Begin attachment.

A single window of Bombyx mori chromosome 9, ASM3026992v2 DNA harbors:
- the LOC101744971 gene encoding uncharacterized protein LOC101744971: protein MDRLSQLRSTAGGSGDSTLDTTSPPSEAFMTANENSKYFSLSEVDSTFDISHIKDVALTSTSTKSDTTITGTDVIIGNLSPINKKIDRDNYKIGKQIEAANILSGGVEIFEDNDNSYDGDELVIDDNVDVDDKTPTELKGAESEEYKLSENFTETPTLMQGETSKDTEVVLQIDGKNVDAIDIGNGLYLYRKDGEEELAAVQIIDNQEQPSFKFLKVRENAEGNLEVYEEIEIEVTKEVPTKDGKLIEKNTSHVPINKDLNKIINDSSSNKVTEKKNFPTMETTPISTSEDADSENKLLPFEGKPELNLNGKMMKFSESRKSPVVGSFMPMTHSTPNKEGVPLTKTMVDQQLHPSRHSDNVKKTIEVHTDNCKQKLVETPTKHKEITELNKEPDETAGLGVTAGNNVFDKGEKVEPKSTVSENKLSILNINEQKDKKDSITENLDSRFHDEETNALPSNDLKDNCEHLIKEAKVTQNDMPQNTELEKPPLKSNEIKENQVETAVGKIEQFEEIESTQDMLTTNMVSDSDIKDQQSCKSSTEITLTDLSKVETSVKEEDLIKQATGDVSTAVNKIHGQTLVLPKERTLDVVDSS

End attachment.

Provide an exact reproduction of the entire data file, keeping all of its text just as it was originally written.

A single window of Bombyx mori chromosome 9, ASM3026992v2 DNA harbors:
- the LOC101744971 gene encoding uncharacterized protein LOC101744971: protein MDRLSQLRSTAGGSGDSTLDTTSPPSEAFMTANENSKYFSLSEVDSTFDISHIKDVALTSTSTKSDTTITGTDVIIGNLSPINKKIDRDNYKIGKQIEAANILSGGVEIFEDNDNSYDGDELVIDDNVDVDDKTPTELKGAESEEYKLSENFTETPTLMQGETSKDTEVVLQIDGKNVDAIDIGNGLYLYRKDGEEELAAVQIIDNQEQPSFKFLKVRENAEGNLEVYEEIEIEVTKEVPTKDGKLIEKNTSHVPINKDLNKIINDSSSNKVTEKKNFPTMETTPISTSEDADSENKLLPFEGKPELNLNGKMMKFSESRKSPVVGSFMPMTHSTPNKEGVPLTKTMVDQQLHPSRHSDNVKKTIEVHTDNCKQKLVETPTKHKEITELNKEPDETAGLGVTAGNNVFDKGEKVEPKSTVSENKLSILNINEQKDKKDSITENLDSRFHDEETNALPSNDLKDNCEHLIKEAKVTQNDMPQNTELEKPPLKSNEIKENQVETAVGKIEQFEEIESTQDMLTTNMVSDSDIKDQQSCKSSTEITLTDLSKVETSVKEEDLIKQATGDVSTAVNKIHGQTLVLPKERTLDVVDSS